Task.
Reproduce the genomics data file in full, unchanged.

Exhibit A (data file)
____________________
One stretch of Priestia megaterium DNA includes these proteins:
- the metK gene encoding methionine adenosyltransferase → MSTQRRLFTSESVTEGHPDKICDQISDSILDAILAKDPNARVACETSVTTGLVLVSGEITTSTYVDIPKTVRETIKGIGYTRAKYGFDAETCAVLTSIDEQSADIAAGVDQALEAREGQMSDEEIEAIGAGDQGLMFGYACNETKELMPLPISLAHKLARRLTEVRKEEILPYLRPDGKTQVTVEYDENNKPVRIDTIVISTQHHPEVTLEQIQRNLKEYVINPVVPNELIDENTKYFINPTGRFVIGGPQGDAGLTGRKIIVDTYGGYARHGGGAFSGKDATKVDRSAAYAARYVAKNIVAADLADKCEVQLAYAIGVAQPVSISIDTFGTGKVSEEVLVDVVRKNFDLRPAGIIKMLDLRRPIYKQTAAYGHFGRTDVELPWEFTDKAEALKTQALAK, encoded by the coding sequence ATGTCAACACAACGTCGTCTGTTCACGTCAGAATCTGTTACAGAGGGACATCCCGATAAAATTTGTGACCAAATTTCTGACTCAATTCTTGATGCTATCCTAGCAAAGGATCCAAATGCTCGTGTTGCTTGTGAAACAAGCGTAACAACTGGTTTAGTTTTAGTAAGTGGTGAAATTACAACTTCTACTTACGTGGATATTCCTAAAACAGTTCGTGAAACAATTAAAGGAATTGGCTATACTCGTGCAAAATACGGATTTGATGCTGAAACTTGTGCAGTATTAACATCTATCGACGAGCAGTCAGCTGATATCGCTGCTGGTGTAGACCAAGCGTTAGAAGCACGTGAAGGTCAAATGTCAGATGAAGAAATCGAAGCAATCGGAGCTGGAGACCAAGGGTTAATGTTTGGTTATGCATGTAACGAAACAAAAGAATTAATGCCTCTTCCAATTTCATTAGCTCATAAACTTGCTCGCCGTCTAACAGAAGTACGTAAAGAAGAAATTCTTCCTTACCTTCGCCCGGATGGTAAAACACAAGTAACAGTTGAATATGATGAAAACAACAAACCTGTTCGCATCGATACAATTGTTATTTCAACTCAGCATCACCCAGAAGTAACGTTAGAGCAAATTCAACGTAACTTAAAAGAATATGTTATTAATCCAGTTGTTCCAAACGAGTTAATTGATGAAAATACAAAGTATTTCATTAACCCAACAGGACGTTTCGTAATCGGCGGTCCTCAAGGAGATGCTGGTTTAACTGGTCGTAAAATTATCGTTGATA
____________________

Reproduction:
One stretch of Priestia megaterium DNA includes these proteins:
- the metK gene encoding methionine adenosyltransferase → MSTQRRLFTSESVTEGHPDKICDQISDSILDAILAKDPNARVACETSVTTGLVLVSGEITTSTYVDIPKTVRETIKGIGYTRAKYGFDAETCAVLTSIDEQSADIAAGVDQALEAREGQMSDEEIEAIGAGDQGLMFGYACNETKELMPLPISLAHKLARRLTEVRKEEILPYLRPDGKTQVTVEYDENNKPVRIDTIVISTQHHPEVTLEQIQRNLKEYVINPVVPNELIDENTKYFINPTGRFVIGGPQGDAGLTGRKIIVDTYGGYARHGGGAFSGKDATKVDRSAAYAARYVAKNIVAADLADKCEVQLAYAIGVAQPVSISIDTFGTGKVSEEVLVDVVRKNFDLRPAGIIKMLDLRRPIYKQTAAYGHFGRTDVELPWEFTDKAEALKTQALAK, encoded by the coding sequence ATGTCAACACAACGTCGTCTGTTCACGTCAGAATCTGTTACAGAGGGACATCCCGATAAAATTTGTGACCAAATTTCTGACTCAATTCTTGATGCTATCCTAGCAAAGGATCCAAATGCTCGTGTTGCTTGTGAAACAAGCGTAACAACTGGTTTAGTTTTAGTAAGTGGTGAAATTACAACTTCTACTTACGTGGATATTCCTAAAACAGTTCGTGAAACAATTAAAGGAATTGGCTATACTCGTGCAAAATACGGATTTGATGCTGAAACTTGTGCAGTATTAACATCTATCGACGAGCAGTCAGCTGATATCGCTGCTGGTGTAGACCAAGCGTTAGAAGCACGTGAAGGTCAAATGTCAGATGAAGAAATCGAAGCAATCGGAGCTGGAGACCAAGGGTTAATGTTTGGTTATGCATGTAACGAAACAAAAGAATTAATGCCTCTTCCAATTTCATTAGCTCATAAACTTGCTCGCCGTCTAACAGAAGTACGTAAAGAAGAAATTCTTCCTTACCTTCGCCCGGATGGTAAAACACAAGTAACAGTTGAATATGATGAAAACAACAAACCTGTTCGCATCGATACAATTGTTATTTCAACTCAGCATCACCCAGAAGTAACGTTAGAGCAAATTCAACGTAACTTAAAAGAATATGTTATTAATCCAGTTGTTCCAAACGAGTTAATTGATGAAAATACAAAGTATTTCATTAACCCAACAGGACGTTTCGTAATCGGCGGTCCTCAAGGAGATGCTGGTTTAACTGGTCGTAAAATTATCGTTGATA